New Paltz Village Planning Board members spent a portion of their July 19 meeting figuring out how to relate to the village’s newly-minted Environmental Policy Board (EPB), the successor to the old Environmental Policy Commission (EPC). The designation of “board” enables its members to provide comment on Planning Board applications, and exactly how to do that was a focus of the discussion. Guy Kempe appeared as an EPB member, along with village trustee Don Kerr, who was one of the EPC’s charter members. The comments provided will be taken under consideration by Planning Board members during the wider review process.
According to Kerr, the purpose of the meeting was to establish “standard operating procedures, to make sure there is harmony, not a burden” by adding the additional layer to the process.
The three members of the EPB who will be reviewing applications may also take a look at the existing open space in the village — creating an inventory of such space was the final requirement before the village board could transform the EPC into the EPB — and lay out some of the preexisting conditions which Planning Board members should be aware of when applications are filed. Environmental board member Rachel Lagodka had already begun that process, he said.
Planning Board chairman Michael Zierler liked the idea of the open space review, and also wanted a chance for members of his board to review that inventory for themselves. There are only 11-14 properties on the list, leading Kempe to suggest that any application tied to one of them could be flagged so that applicants could be urged to consult with the EPB early on in the process.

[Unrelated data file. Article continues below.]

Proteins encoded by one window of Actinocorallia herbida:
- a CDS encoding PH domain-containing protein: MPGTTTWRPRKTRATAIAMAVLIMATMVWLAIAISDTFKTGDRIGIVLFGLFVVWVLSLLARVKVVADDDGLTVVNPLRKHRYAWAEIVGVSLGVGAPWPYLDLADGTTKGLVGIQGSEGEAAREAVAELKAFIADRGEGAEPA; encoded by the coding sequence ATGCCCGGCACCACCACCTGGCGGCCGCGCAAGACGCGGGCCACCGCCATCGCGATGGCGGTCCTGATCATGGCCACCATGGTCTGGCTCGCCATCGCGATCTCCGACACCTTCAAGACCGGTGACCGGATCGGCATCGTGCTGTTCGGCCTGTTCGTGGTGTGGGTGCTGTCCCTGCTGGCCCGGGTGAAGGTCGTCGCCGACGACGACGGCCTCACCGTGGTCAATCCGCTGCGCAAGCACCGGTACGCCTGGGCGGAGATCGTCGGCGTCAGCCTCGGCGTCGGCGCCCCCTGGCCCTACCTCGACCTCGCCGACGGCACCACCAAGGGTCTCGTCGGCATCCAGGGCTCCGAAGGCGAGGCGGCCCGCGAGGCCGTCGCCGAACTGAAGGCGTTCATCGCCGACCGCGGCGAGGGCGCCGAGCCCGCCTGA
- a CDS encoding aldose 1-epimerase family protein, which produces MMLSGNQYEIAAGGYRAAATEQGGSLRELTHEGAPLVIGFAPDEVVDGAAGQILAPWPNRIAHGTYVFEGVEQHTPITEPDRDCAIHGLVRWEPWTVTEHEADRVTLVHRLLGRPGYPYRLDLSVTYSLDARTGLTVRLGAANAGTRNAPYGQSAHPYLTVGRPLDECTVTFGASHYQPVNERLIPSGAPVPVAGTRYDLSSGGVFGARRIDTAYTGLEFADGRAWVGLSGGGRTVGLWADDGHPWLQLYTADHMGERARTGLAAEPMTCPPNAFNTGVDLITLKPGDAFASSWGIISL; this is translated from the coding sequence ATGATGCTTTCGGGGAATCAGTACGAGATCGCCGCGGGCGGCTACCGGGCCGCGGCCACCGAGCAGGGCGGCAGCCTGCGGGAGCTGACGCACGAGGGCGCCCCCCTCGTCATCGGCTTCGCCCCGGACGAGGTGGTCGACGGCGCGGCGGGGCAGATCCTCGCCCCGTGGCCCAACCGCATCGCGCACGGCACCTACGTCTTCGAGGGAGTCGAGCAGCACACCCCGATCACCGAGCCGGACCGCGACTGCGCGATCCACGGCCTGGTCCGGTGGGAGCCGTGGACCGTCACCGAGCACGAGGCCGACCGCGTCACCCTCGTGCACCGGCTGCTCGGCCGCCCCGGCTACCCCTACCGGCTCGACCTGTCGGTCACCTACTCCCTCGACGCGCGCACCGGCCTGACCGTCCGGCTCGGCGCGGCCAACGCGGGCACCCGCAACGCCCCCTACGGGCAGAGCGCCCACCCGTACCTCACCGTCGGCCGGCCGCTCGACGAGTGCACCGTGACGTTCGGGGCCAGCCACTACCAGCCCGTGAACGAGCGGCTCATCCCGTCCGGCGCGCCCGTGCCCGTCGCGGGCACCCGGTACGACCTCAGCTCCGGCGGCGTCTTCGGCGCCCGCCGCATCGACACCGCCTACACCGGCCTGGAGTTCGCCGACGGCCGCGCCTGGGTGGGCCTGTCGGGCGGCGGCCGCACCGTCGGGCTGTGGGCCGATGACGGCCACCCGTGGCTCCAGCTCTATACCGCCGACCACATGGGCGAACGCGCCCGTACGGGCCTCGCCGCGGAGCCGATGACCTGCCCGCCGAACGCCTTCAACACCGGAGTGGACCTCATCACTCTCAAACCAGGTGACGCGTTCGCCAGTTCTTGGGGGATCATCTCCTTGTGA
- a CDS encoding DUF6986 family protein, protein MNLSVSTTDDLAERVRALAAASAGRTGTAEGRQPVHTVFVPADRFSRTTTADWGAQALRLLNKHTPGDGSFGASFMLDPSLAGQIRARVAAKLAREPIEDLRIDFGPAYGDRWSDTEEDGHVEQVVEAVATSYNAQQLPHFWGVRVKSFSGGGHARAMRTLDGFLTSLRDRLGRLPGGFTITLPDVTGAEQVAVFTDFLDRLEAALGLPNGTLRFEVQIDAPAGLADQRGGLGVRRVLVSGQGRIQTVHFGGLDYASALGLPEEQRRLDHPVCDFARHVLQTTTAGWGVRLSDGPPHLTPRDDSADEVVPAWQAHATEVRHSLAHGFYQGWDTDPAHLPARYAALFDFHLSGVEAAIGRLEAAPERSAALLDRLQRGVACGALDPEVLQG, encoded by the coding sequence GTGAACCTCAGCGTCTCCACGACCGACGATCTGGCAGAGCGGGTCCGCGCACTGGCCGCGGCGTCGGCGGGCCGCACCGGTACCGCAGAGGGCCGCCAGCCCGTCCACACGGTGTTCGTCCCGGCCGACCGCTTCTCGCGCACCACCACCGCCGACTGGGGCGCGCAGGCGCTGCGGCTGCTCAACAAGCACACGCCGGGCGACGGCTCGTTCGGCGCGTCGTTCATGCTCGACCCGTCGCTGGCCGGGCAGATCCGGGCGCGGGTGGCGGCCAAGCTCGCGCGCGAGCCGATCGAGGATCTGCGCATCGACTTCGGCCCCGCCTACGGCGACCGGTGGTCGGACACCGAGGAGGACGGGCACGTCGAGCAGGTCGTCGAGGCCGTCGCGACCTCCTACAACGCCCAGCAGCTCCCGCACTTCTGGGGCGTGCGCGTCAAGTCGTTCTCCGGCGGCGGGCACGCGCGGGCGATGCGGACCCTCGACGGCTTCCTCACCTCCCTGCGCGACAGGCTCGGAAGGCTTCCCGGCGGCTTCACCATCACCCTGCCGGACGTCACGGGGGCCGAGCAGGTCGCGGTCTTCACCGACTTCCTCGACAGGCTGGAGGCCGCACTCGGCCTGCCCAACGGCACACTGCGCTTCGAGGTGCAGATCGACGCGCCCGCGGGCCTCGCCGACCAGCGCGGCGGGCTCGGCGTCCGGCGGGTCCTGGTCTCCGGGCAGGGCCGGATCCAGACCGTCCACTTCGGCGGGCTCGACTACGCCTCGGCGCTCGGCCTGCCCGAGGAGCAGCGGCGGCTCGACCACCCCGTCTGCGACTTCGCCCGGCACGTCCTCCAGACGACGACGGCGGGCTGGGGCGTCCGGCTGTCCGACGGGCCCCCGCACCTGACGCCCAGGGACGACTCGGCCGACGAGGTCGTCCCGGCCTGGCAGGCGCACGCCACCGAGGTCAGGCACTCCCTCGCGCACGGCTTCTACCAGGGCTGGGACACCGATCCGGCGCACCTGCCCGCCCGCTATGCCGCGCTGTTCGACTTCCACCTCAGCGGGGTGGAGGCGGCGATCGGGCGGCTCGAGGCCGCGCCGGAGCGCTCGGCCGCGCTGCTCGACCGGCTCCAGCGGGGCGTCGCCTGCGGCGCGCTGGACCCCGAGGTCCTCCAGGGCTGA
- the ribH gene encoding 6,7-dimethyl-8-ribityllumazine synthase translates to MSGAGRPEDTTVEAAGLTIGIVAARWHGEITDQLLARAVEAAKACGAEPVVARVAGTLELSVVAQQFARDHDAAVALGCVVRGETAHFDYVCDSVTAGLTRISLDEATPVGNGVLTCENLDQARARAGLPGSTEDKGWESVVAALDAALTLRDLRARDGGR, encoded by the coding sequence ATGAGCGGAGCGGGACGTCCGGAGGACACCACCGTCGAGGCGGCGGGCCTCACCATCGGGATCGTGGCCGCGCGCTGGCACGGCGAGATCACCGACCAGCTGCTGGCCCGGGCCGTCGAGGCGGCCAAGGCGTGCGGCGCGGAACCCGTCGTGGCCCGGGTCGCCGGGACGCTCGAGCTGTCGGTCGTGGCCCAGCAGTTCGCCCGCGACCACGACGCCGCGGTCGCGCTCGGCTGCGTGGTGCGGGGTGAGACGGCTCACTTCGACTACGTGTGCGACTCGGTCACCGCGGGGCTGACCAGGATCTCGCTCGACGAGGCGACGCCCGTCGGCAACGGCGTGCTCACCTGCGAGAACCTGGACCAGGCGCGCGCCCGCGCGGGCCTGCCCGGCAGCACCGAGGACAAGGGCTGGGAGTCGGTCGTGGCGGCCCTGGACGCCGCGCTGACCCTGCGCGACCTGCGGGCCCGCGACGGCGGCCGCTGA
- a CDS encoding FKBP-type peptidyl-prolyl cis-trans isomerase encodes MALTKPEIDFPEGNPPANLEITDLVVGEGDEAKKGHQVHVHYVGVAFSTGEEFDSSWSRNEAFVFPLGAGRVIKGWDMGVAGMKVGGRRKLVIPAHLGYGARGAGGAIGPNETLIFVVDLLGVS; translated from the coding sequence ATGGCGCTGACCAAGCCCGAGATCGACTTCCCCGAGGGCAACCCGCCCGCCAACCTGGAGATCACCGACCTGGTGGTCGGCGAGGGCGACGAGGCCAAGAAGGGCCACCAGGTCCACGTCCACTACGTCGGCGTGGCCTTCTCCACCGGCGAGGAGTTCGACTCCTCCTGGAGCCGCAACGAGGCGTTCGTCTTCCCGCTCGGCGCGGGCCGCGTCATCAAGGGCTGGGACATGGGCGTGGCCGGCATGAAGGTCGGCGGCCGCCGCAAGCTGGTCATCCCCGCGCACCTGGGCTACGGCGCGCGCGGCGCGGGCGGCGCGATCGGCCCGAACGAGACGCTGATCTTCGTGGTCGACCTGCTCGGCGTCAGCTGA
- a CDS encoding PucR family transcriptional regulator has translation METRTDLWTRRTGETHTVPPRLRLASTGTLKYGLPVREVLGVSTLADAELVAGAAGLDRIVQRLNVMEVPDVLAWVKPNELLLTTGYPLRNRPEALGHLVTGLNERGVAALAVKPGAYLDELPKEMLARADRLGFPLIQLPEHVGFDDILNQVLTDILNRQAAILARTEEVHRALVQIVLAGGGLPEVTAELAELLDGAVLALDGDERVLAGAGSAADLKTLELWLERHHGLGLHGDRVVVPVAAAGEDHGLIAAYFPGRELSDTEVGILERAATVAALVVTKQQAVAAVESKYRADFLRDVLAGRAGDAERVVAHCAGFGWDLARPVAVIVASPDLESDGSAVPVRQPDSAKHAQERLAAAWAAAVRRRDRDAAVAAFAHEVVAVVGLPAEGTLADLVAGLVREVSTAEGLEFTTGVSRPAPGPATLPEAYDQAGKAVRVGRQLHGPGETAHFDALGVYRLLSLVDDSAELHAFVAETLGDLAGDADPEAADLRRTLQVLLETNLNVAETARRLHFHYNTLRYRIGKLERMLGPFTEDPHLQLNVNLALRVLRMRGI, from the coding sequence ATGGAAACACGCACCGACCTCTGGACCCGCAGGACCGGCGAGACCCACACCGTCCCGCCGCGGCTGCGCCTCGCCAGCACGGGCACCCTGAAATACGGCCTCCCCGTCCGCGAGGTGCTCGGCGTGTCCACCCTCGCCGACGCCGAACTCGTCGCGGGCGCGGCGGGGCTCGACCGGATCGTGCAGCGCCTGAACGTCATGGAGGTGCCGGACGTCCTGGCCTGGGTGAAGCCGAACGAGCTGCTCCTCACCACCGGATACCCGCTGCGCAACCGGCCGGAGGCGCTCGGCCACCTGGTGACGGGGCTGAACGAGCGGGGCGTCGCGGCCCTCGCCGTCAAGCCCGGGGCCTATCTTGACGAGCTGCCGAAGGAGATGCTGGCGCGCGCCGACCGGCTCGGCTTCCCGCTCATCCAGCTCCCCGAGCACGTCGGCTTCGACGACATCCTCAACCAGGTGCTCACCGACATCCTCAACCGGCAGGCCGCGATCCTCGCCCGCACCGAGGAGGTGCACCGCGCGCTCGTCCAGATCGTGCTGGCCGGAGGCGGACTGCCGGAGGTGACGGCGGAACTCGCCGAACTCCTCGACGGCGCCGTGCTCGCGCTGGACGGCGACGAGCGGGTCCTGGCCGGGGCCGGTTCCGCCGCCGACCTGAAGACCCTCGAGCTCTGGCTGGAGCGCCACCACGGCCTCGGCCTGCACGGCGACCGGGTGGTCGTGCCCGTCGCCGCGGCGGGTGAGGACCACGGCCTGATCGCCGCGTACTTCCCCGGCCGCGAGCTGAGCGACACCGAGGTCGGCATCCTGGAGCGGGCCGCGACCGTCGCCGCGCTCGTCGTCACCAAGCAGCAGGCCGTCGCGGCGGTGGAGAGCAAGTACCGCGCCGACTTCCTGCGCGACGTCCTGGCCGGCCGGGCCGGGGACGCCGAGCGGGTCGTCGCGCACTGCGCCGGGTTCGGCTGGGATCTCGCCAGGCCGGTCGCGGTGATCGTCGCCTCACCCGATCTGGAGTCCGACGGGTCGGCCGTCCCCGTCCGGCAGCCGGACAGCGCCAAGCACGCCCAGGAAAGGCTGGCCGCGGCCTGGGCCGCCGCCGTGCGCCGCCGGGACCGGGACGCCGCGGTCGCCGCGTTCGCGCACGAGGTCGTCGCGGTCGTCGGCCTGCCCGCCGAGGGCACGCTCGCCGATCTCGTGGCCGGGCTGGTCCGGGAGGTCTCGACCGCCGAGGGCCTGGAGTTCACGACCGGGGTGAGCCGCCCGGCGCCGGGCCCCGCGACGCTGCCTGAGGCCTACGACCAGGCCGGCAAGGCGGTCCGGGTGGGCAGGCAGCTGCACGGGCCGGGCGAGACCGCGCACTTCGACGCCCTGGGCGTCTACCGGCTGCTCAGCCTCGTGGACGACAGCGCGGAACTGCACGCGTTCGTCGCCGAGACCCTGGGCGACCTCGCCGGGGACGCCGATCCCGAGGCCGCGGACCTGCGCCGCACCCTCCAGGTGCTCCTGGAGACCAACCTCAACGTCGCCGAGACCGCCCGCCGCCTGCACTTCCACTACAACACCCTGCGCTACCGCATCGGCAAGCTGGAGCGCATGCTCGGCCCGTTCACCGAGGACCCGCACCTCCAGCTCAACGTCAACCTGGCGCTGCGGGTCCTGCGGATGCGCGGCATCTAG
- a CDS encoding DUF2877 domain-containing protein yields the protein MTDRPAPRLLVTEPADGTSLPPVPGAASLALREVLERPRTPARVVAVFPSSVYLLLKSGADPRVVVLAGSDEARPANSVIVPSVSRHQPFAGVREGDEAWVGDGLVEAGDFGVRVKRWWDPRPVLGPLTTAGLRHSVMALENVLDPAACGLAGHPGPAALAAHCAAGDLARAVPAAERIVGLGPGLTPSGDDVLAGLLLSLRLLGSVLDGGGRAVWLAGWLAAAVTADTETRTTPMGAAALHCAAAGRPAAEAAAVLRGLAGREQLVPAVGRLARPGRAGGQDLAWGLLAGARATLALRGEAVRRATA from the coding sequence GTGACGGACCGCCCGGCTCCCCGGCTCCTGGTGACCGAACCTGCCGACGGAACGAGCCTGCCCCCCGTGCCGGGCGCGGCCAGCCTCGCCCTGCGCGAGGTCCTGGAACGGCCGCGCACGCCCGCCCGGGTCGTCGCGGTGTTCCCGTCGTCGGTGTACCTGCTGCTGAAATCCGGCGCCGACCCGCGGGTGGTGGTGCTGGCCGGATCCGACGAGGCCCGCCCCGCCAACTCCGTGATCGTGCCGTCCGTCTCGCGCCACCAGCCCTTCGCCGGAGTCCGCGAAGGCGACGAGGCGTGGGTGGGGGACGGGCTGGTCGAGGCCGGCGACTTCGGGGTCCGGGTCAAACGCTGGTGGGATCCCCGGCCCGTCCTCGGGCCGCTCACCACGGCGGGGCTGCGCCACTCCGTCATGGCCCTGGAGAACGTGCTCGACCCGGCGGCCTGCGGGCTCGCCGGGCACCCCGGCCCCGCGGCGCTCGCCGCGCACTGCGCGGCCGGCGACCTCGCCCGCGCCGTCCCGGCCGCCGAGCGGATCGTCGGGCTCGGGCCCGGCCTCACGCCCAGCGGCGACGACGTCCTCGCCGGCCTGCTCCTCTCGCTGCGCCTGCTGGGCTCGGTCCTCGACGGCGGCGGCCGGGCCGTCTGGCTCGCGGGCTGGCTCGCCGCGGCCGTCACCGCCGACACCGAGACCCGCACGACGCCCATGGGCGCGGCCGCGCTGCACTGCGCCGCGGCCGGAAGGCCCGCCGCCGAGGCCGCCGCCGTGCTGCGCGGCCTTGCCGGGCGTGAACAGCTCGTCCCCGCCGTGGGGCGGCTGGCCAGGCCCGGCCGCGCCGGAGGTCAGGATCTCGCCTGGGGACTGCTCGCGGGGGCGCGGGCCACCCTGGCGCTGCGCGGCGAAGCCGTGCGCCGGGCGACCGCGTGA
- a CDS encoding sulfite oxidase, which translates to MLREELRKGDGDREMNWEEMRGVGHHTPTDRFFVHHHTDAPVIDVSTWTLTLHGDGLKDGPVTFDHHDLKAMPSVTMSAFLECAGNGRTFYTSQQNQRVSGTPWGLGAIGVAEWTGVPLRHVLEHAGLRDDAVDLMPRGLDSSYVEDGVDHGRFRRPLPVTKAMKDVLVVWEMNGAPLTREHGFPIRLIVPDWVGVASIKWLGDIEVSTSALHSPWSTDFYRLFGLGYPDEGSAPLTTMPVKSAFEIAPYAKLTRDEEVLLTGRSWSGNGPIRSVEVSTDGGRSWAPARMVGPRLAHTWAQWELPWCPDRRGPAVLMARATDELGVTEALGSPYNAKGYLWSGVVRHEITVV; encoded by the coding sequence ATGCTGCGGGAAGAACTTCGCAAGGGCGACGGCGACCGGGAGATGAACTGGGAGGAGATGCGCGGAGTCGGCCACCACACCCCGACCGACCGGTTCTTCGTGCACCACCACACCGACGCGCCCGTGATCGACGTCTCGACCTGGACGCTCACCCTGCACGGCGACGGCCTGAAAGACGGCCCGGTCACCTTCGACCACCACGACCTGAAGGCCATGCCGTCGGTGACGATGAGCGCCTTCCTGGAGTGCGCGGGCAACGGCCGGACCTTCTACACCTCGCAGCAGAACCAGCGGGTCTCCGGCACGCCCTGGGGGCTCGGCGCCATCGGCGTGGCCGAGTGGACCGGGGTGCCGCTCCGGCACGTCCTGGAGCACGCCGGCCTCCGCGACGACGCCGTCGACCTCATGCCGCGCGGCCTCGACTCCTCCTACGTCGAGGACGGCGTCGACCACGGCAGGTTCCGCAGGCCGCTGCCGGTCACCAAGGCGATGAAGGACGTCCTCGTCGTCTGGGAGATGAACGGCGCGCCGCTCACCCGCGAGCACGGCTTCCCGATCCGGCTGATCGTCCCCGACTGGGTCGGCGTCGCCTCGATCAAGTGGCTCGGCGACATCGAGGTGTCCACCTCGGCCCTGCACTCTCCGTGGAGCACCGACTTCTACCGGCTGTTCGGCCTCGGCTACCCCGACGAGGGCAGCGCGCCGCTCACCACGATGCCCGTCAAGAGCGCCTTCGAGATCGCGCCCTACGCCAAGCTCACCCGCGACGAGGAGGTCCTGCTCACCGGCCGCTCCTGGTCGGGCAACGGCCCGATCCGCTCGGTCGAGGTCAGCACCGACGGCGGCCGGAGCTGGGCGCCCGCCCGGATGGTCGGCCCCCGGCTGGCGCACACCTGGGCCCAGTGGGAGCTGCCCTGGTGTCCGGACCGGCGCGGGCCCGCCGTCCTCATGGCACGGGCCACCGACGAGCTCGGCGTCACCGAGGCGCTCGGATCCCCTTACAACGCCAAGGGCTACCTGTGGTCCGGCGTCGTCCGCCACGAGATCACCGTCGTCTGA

Zierler saw another advantage, in that EPB members might be able to help identify natural resources on other lots, such as wetlands, rock outcroppings, and forests which should be preserved. Kerr said that should not only be welcome news at the next EPB meeting, but to members of the Shade Tree Commission, as well.
Not every application before the Planning Board will rise to the level of needing that much environmental review, Zierler said, but he agreed to arrange for access to all the files so that they can make their own determination on each application. Should they wish to comment, Zierler asked that they provide their input in writing and no later than one week prior to the Planning Board meeting so that the commentary can be reviewed ahead of time. He said that they could even make comments in person, if they feel “it rises to that level.” The EPB only meets the fourth Thursday of each month.
On the question of consulting the consultants, and whether EPB members would have the opportunity to ask village-retained professionals clarifying questions, that will all be run through Zierler so that he can monitor costs. “I prefer to minimize the use of escrow accounts,” he explained; while ultimately those bills are paid for by the applicant, he is trying to keep costs from ballooning unnecessarily. That will also make it cleaner when complying with freedom of information law requests, he noted, and keeps Planning Board members aware of everything occurring in relation to a particular application.